We speak things into existence and use words to reinforce the status quo. We have all heard “Words have power,” the ability to define reality for ourselves and for others. That is exactly what we do through what we say, what we write, or those words we release into the realm of social media. While some words and phrases are obviously harmful like “illegal immigrant” which criminalizes the person instead of the action, other words are more subtle — insidious. They often lack the intent and strategy of language we consider to be “dog whistle” but the damage they cause is likely worse.
As I work around the country, I am stunned at the way well-meaning professionals (the ones “down for the cause”) talk to and talk about people and communities who are often not privileged and are rarely a part of the conversation.
Leaders regularly say they “empower” people, employees, and communities. How can people be given power by any of us when they already have it? The idea is arrogant, condescending, and pejorative. At best, we can help people use their power or we might confer authority to an employee in a workplace, but to empower them — -the power is already theirs.
The phrase “minority,” is belittling. In first grade, children learn to look for the root word. Do we want our kids to connect an important part of their social identity with being “minor?” Do we want white children to think of other kids as minor at a time when they are developing social skills, their belief system, and early perceptions of race, religion, sexual, or gender identity? I think not.
In education and health, we have been stuck on “disparities” for decades while failing to cultivate an understanding of inequities — avoidable and unjust differences — that desperately require our attention. Inequities cause disparities, not the other way around. Disparities are very real but they are also a very real distraction.
For decades, we have used “underserved” as a way to describe people and populations that live in under-resourced communities. Underserved makes it sound like they are sitting, waiting to be handed something on a silver platter and that all of their challenges relate to services when in fact their challenges reflect a lack of resources — of which services is only one. Use underserved only when talking about services, not as a blanket term for impoverished communities. Use the phrase “under-resourced” as a more accurate way to frame larger issues. For this purpose, resources include leadership, physical assets, money, power, political will, institutions, community cohesion, and services.
When was the last time you heard someone use the phrase “poor people?” In addition to lacking money or possessions, poor means inferior and worthy of pity. People living in poverty are no more pitiful or inferior than undocumented immigrants are illegal.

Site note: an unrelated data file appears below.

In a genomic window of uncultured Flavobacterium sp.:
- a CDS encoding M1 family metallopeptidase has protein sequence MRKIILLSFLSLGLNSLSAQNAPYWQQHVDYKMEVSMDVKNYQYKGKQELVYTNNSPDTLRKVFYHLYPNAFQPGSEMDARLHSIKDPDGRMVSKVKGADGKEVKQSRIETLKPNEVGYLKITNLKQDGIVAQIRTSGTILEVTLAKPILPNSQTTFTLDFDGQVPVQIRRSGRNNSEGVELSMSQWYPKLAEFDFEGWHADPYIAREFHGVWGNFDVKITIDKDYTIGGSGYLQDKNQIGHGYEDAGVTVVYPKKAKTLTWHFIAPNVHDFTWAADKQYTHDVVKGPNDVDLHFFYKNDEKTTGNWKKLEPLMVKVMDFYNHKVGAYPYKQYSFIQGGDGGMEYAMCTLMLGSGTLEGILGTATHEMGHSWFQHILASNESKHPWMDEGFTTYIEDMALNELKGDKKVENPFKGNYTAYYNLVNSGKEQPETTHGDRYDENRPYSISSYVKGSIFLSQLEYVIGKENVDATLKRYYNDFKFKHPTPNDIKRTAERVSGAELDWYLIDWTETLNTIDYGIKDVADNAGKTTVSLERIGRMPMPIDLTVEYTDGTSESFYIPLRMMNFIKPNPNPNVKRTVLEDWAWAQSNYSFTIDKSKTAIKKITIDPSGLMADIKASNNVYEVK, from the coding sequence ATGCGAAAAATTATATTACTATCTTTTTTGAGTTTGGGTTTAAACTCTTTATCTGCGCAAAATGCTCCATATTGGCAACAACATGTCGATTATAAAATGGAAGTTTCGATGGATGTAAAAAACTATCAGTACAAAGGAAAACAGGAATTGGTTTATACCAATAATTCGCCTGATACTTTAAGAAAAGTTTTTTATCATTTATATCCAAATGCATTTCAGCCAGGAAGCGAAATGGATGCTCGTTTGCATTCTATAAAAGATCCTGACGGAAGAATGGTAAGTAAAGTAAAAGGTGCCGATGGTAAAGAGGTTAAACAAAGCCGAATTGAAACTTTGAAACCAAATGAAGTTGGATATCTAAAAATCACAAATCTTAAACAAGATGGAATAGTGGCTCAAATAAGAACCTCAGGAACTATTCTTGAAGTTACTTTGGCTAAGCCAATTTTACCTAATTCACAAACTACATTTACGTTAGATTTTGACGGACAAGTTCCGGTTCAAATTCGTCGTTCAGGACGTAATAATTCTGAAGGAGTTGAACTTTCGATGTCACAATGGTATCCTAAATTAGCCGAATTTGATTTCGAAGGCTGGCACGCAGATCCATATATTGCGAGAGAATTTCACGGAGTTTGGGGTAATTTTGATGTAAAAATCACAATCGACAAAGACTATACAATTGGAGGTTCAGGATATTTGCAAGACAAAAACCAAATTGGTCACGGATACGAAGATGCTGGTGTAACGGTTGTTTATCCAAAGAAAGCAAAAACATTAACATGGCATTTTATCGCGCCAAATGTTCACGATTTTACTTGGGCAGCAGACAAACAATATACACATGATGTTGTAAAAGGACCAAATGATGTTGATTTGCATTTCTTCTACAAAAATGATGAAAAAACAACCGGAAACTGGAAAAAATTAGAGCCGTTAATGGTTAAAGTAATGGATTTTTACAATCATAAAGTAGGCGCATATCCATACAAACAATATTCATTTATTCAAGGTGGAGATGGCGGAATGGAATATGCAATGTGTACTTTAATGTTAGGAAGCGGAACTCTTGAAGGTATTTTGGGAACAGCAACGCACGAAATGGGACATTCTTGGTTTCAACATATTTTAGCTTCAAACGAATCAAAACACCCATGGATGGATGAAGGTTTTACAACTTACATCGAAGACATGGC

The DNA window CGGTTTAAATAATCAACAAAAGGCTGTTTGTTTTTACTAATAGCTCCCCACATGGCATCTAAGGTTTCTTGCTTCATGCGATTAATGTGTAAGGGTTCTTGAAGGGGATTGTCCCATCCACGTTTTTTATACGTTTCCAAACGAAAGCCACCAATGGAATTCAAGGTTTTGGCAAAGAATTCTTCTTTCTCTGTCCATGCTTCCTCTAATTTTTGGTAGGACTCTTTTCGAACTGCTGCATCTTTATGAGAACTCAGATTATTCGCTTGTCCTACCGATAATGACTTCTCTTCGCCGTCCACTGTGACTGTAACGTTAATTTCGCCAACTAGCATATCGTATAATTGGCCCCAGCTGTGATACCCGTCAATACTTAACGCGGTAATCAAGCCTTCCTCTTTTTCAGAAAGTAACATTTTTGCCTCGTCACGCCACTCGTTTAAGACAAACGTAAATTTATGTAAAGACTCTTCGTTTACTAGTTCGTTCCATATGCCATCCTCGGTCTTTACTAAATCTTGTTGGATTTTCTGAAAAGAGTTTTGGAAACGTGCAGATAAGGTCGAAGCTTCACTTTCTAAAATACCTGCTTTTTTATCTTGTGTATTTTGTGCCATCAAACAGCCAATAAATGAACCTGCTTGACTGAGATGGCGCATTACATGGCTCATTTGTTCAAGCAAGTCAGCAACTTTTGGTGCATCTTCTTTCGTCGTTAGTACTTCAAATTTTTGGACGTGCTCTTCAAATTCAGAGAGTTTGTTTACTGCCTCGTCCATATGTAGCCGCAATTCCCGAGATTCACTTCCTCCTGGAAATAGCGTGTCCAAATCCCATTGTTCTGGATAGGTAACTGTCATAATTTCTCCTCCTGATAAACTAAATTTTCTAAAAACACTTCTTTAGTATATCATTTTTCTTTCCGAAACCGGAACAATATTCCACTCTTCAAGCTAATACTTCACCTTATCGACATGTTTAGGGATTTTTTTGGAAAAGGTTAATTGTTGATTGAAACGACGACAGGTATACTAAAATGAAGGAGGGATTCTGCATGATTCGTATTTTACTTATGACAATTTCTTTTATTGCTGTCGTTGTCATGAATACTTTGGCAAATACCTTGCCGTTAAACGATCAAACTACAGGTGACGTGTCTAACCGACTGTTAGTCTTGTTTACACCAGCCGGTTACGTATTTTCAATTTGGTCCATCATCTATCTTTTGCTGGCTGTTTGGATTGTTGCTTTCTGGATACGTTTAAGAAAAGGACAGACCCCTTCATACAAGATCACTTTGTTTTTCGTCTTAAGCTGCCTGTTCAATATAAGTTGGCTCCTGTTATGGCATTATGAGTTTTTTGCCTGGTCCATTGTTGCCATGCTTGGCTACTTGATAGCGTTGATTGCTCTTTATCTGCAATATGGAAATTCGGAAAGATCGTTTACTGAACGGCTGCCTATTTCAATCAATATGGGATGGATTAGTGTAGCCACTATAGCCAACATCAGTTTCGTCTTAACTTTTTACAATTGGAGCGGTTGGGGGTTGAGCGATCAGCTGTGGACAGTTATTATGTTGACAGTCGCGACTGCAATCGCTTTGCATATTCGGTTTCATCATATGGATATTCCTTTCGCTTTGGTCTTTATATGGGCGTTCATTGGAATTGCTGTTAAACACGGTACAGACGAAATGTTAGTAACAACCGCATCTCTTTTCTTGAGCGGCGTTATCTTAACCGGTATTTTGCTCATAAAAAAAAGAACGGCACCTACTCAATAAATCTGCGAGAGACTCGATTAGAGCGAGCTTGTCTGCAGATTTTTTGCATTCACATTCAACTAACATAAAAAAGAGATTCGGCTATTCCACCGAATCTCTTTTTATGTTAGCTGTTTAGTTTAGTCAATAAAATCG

How often do you talk about “community members?” Now this one may seem innocuous but I believe it is a significant barrier to community collaboration (“collective impact” if you are into designer labels) because it serves to “otherize” nonresidents of a community who have a genuine, vested interest in that community. Also, “community members” can have subtle pejorative undertones. It creates an “us vs. them” culture that segregates people working in a community from the people who live in that community. To be effective, we have to see ourselves as community members, do the hard work to become part of the community, and let’s be honest, community is defined by much more than zipcode!
Another way that we perpetuate “us vs. them” is when we talk about giving community leaders “A Seat at the Table” when in fact, the community IS the table. To say otherwise, fails to integrate institutional identities with community identities and often makes successful collaboration impossible.
If you want to see the hair on the back of my neck stand up, label a population or community “vulnerable.” The word is often viewed as a character assessment and creates a perception of weakness when the truth is that people experience physical, emotional, social, and economic vulnerability when systems and institutions fail to allow access, respond to, or even plan for their existence. In some instances, those systems were designed to hurt, control, and oppress certain populations and people. What benefit is there in telling someone they are vulnerable over and over again, especially when it is not accurate?
Think of it like this. If you tell someone something often enough, eventually they will believe you and people act on their beliefs. Successful brands and politicians do it all the time and it works.
I have no interest in being the word police or politically correct but I am interested in using simple hacks to change the world. This is one of them. Choose to use words that affirm instead of question, benefit instead of oppress, respect instead of denigrate, and value instead of marginalize. Speak into existence the world in which you want to live — one word at a time.
Video: Health Disparities vs. Health Inequities in 69 Seconds. https://youtu.be/sigsrL8iivw
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